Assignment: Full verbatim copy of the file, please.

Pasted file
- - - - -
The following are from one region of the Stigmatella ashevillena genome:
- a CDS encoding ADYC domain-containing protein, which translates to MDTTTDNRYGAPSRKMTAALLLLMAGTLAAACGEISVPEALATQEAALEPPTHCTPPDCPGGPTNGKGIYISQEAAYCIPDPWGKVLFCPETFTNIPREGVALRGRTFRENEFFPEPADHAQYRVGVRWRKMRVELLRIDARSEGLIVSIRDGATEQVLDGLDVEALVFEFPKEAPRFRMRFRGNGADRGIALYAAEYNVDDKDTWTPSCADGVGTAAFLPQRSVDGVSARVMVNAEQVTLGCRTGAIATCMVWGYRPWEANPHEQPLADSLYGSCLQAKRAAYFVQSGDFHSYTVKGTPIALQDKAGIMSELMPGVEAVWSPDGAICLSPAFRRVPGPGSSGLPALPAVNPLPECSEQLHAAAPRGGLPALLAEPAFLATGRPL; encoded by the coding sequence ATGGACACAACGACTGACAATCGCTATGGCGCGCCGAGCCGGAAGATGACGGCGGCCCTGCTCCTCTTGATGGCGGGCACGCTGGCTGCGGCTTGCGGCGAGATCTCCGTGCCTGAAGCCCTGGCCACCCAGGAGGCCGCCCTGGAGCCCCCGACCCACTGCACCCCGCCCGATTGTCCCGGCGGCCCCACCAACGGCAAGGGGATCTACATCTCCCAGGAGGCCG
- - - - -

The following are from one region of the Stigmatella ashevillena genome:
- a CDS encoding ADYC domain-containing protein, which translates to MDTTTDNRYGAPSRKMTAALLLLMAGTLAAACGEISVPEALATQEAALEPPTHCTPPDCPGGPTNGKGIYISQEAAYCIPDPWGKVLFCPETFTNIPREGVALRGRTFRENEFFPEPADHAQYRVGVRWRKMRVELLRIDARSEGLIVSIRDGATEQVLDGLDVEALVFEFPKEAPRFRMRFRGNGADRGIALYAAEYNVDDKDTWTPSCADGVGTAAFLPQRSVDGVSARVMVNAEQVTLGCRTGAIATCMVWGYRPWEANPHEQPLADSLYGSCLQAKRAAYFVQSGDFHSYTVKGTPIALQDKAGIMSELMPGVEAVWSPDGAICLSPAFRRVPGPGSSGLPALPAVNPLPECSEQLHAAAPRGGLPALLAEPAFLATGRPL; encoded by the coding sequence ATGGACACAACGACTGACAATCGCTATGGCGCGCCGAGCCGGAAGATGACGGCGGCCCTGCTCCTCTTGATGGCGGGCACGCTGGCTGCGGCTTGCGGCGAGATCTCCGTGCCTGAAGCCCTGGCCACCCAGGAGGCCGCCCTGGAGCCCCCGACCCACTGCACCCCGCCCGATTGTCCCGGCGGCCCCACCAACGGCAAGGGGATCTACATCTCCCAGGAGGCCG